September 22, 2017

Home Equipment For a Freelance Writer

Every home based freelancer is required to have equipment pertaining to his work, without which he cannot work. When the gear required for your work is missing, how do you expect to stay in business? More so, how do you even expect to start off on a freelancing career? It’s simple: You can’t.

There are plenty of freelancers out there who decide to invest in expensive paraphernalia right at the beginning of their careers, only to decide as they go on that they aren’t cut out for that particular career at all! Now what? Selling off all those items never nets the same prices at which the items were bought, and hence, they end up losing, all round.

Although the right gear is necessary, going all out to get everything pertaining to your business isn’t. Many a times, you go in for expensive equipment that will do nothing but lie around your workspace, creating clutter. A freelance photographer should invest in one or two good cameras, there’s no need to have ten. In the same manner, most freelancers need to curb their urges for expensive equipment that may look good and please them, but has no business being part of their work life.

Any person who is serious about freelancing will first and foremost, have to get a computer with an internet connection. It really doesn’t matter what freelance career you have, since in today’s world, more than half of business opportunities are attained off the internet. Also, for some careers such as freelance writing, the internet is a vast resource for research and marketing. The computer is also required to write reports, keep records of work done and projects begun, as well as perform a host of other functions pertaining to your work.

Apart from a computer, one needs to have a filing cabinet, for the storage of back-up data, research material and the like. A printer and scanner are also required, both by the writer as well as the freelance photographer. The freelancer’s workspace must contain all the equipment that he requires for easy access. In any case, it is up to the freelancer in question to decide as to what he needs to have for his own success. And that’s all there is to it.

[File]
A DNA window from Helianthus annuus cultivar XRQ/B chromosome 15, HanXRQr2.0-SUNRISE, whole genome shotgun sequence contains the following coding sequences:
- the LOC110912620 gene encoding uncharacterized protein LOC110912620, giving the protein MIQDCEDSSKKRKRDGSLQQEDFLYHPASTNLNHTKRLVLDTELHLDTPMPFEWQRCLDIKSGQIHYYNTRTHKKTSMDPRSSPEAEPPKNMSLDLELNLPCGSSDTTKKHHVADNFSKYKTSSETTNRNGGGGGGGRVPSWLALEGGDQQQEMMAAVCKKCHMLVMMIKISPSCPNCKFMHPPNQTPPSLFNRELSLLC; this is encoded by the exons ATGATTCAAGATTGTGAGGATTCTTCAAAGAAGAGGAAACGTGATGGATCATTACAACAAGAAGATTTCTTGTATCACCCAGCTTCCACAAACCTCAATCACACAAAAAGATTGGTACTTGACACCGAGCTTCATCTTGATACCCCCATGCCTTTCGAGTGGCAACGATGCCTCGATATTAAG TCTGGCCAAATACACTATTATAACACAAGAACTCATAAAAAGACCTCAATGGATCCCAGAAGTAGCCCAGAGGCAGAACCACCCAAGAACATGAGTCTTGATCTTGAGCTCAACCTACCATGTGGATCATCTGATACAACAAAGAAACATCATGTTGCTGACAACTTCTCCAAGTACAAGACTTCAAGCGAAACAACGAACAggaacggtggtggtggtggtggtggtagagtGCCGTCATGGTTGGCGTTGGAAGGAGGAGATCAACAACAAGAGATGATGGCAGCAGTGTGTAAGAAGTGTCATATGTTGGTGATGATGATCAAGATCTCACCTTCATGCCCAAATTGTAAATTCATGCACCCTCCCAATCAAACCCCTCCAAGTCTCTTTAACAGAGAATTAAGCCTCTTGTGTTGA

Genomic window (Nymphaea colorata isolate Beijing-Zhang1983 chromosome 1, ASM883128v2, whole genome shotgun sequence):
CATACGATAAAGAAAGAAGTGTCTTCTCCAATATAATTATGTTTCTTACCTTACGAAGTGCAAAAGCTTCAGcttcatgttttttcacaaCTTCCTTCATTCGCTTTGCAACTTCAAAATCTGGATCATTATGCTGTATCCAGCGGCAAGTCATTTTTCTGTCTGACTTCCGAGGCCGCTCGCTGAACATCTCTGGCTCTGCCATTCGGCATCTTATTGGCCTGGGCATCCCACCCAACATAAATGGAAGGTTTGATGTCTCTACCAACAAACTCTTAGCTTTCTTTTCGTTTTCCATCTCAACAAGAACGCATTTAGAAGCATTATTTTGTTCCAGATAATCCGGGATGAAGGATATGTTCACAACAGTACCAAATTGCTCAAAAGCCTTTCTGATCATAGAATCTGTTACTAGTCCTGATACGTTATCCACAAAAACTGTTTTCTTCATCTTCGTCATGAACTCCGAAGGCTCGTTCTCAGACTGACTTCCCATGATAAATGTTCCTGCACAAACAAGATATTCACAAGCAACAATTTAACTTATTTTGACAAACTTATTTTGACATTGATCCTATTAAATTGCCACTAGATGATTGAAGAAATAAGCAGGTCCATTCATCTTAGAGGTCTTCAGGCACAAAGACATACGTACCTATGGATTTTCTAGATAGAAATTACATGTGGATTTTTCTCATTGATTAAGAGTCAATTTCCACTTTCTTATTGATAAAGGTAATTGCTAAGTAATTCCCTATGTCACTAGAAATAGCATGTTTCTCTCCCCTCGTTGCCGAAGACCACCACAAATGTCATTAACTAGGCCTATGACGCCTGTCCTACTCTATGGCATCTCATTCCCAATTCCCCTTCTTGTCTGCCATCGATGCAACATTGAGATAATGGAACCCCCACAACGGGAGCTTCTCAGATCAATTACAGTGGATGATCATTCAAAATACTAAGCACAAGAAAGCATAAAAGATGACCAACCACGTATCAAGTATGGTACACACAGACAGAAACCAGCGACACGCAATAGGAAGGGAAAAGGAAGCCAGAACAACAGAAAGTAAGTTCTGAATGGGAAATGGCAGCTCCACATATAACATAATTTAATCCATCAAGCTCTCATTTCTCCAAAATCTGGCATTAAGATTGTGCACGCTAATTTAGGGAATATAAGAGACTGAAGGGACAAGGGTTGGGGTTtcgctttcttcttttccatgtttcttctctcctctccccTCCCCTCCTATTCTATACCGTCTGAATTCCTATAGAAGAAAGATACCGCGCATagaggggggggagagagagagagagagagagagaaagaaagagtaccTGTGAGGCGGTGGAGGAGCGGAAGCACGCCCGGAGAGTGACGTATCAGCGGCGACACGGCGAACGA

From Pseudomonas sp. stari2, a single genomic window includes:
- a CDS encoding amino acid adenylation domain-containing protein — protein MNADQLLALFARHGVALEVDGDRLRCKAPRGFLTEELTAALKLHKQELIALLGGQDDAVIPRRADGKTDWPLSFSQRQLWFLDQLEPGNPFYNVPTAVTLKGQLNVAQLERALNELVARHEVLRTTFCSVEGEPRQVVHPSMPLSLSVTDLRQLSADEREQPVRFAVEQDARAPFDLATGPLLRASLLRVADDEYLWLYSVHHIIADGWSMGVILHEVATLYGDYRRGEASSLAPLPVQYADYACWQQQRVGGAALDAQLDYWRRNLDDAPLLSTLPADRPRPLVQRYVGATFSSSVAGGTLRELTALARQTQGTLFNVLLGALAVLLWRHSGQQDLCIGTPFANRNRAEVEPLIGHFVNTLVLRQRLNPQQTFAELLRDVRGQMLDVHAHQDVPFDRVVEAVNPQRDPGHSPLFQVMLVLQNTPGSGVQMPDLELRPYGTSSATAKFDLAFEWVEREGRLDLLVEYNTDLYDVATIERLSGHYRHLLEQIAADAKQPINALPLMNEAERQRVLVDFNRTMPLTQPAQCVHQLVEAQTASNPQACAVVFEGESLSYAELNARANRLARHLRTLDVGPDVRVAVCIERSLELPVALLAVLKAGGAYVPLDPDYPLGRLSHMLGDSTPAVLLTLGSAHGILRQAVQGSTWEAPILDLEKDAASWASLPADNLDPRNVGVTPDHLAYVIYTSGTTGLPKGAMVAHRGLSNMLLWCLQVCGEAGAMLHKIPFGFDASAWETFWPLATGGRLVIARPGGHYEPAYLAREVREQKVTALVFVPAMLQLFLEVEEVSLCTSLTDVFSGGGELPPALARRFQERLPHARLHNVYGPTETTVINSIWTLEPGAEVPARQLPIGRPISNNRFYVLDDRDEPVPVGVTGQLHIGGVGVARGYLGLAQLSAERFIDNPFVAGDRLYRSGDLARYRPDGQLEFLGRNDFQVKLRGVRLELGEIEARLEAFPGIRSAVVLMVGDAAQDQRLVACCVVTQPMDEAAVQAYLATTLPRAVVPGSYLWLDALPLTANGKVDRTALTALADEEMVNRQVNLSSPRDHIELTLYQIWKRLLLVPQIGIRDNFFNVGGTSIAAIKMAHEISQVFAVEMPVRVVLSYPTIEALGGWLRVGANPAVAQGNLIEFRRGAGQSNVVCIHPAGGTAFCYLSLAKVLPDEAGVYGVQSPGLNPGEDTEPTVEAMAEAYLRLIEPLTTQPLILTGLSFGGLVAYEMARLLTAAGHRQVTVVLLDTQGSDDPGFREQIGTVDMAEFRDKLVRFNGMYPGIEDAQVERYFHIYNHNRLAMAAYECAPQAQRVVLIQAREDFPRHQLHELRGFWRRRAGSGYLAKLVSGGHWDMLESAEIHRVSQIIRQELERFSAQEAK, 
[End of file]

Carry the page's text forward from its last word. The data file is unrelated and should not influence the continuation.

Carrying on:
Saving Energy

When you work from home, you save money from not having to commute or wear special clothes. In addition, you may find that you are more productive when you can choose your optimum work hours. A potential drawback can be the extra amount of home energy consumption. Here are some tips to help you save energy and money while working from home.

Start off by buying Energy Star approved office equipment. Whether it be a computer, monitor, printer, or multifunction scan-print-fax machine, you can expect to save around 50% or more on your energy consumption. Modern Energy Star computers can use 70% less energy than those without this rating, due in large part to their low power mode that can operate when the computer is inactive. Other benefits of Energy Star equipment include reduced noise and heat output as well as less electromagnetic field emissions for certain monitors.

Even with Energy Star equipment and possible low-power standby mode, you may find that some equipment not used heavily can only be on when in use and then manually turned off. Most newer computers have programmable energy-saving features that turn off your monitor and put your computer in standby when you step away. This will save energy, as opposed to a screen saver which does not. You will not prematurely wear out your computer or other equipment if you do not leave it on all day whether it is used or not.

Even when you work from home, treat the space as if you were away, and lock all doors and windows before working. You don’t need the burden of constantly having to monitor your home security status. Also turn off all appliances and TV’s that aren’t a part of your work environment. Unplug all battery chargers that aren’t charging batteries, to reduce phantom loads.

To save the most on heating, cooling, and lighting, you want to work from one small area of home when possible, not the entire structure. Use natural lighting when feasible, and try task lighting instead of whole room lighting. Consider using a small electric heater to heat where you work, instead of heating the entire house at that temperature. Using a window air conditioner to cool the room will allow a higher thermostat setting on the unused space in the house in summer.

There may be some whole house improvements that will save you energy as well as improve your comfort level while working. Make sure your home has adequate insulation, and repair any cracks, holes, or drafts which allow air leaks or intrusion. If you haven’t already, switch to compact fluorescent bulbs, to help bring down your electric bill.

Follow these tips, and you may discover that lowering your home energy use while working from home feels like giving yourself a raise.